Monday, January 29, 2007

Food dilemma

Michael Pollan's The Omnivore's Dilemma was named one of the best books of 2006. Finding a copy so soon after publication in our literary backwater is a test of patience. I have reserved copies in A Different Bookstore and Fully Booked (along with ten other books, some of them I'm just waiting till they get to paperback since I don't need to spend, need vs want, but that's another long segue).

The book delves into man's relationship with food, and how the process of simplification and chemical synthesis has changed how people eat. From the reviews and summary, I see this as this year's Fast Food Nation, a book that will change your view of eating a burger forever.

Mr. Pollan recently wrote an article for the New York Times, which shortens the need to buy his book, or concurrently makes me really want to get my hands on it. Here are a few tidbits from the article:

"Scientists operating with the best of intentions, using the best tools at their disposal, have taught us to look at food in a way that has diminished our pleasure in eating it while doing little or nothing to improve our health. Perhaps what we need now is a broader, less reductive view of what food is, one that is at once more ecological and cultural. What would happen, for example, if we were to start thinking about food as less of a thing and more of a relationship?"

"...the typical real food has more trouble competing under the rules of nutritionism, if only because something like a banana or an avocado can’t easily change its nutritional stripes (though rest assured the genetic engineers are hard at work on the problem). So far, at least, you can’t put oat bran in a banana. So depending on the reigning nutritional orthodoxy, the avocado might be either a high-fat food to be avoided (Old Think) or a food high in monounsaturated fat to be embraced (New Think). The fate of each whole food rises and falls with every change in the nutritional weather, while the processed foods are simply reformulated. That’s why when the Atkins mania hit the food industry, bread and pasta were given a quick redesign (dialing back the carbs; boosting the protein), while the poor unreconstructed potatoes and carrots were left out in the cold.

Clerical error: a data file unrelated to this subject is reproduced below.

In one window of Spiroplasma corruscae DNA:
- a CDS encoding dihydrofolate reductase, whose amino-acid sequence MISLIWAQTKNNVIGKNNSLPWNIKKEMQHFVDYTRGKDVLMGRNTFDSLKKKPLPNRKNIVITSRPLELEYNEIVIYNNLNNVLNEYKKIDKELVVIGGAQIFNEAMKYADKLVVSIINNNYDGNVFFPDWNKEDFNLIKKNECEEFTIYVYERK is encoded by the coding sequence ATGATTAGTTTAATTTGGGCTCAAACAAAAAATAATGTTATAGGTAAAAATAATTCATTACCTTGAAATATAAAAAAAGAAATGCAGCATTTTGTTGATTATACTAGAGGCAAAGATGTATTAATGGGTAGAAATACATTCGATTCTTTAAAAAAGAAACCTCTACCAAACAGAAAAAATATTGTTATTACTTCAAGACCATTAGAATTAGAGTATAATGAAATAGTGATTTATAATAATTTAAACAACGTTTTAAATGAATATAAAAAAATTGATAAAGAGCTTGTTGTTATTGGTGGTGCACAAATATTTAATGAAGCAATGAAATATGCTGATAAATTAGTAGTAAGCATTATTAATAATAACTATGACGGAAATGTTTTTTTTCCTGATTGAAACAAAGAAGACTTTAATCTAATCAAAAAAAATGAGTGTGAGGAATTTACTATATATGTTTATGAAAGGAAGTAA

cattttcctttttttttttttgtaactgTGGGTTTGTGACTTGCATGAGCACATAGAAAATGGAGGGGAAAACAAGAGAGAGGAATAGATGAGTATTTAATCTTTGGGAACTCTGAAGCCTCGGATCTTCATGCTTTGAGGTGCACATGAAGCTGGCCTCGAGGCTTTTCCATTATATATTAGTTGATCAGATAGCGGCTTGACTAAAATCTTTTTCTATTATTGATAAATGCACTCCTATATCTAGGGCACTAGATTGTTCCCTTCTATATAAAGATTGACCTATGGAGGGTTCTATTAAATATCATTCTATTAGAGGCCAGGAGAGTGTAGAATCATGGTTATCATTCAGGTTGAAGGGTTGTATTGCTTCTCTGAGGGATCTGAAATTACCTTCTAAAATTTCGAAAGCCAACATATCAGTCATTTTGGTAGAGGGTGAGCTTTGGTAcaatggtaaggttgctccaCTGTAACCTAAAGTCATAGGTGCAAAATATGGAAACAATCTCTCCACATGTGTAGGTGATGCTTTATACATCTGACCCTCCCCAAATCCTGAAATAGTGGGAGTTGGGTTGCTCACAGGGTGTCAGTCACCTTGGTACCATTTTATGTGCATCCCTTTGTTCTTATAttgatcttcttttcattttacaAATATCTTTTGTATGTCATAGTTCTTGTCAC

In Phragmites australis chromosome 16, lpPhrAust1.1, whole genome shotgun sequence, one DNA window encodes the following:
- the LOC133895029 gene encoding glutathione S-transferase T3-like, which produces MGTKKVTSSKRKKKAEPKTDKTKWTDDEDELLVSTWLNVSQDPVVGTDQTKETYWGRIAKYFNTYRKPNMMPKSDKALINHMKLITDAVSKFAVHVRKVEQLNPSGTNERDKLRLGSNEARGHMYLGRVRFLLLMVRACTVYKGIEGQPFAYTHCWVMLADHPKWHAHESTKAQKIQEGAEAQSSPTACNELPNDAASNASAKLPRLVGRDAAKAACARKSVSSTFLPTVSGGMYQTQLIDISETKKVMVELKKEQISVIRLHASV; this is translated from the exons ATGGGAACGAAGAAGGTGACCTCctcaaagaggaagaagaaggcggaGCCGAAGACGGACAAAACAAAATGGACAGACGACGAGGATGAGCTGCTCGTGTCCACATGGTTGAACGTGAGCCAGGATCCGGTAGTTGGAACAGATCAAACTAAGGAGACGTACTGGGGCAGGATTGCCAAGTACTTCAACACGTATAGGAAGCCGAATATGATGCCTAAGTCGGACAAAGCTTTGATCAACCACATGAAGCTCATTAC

"Of course it’s also a lot easier to slap a health claim on a box of sugary cereal than on a potato or carrot, with the perverse result that the most healthful foods in the supermarket sit there quietly in the produce section, silent as stroke victims, while a few aisles over, the Cocoa Puffs and Lucky Charms are screaming about their newfound whole-grain goodness."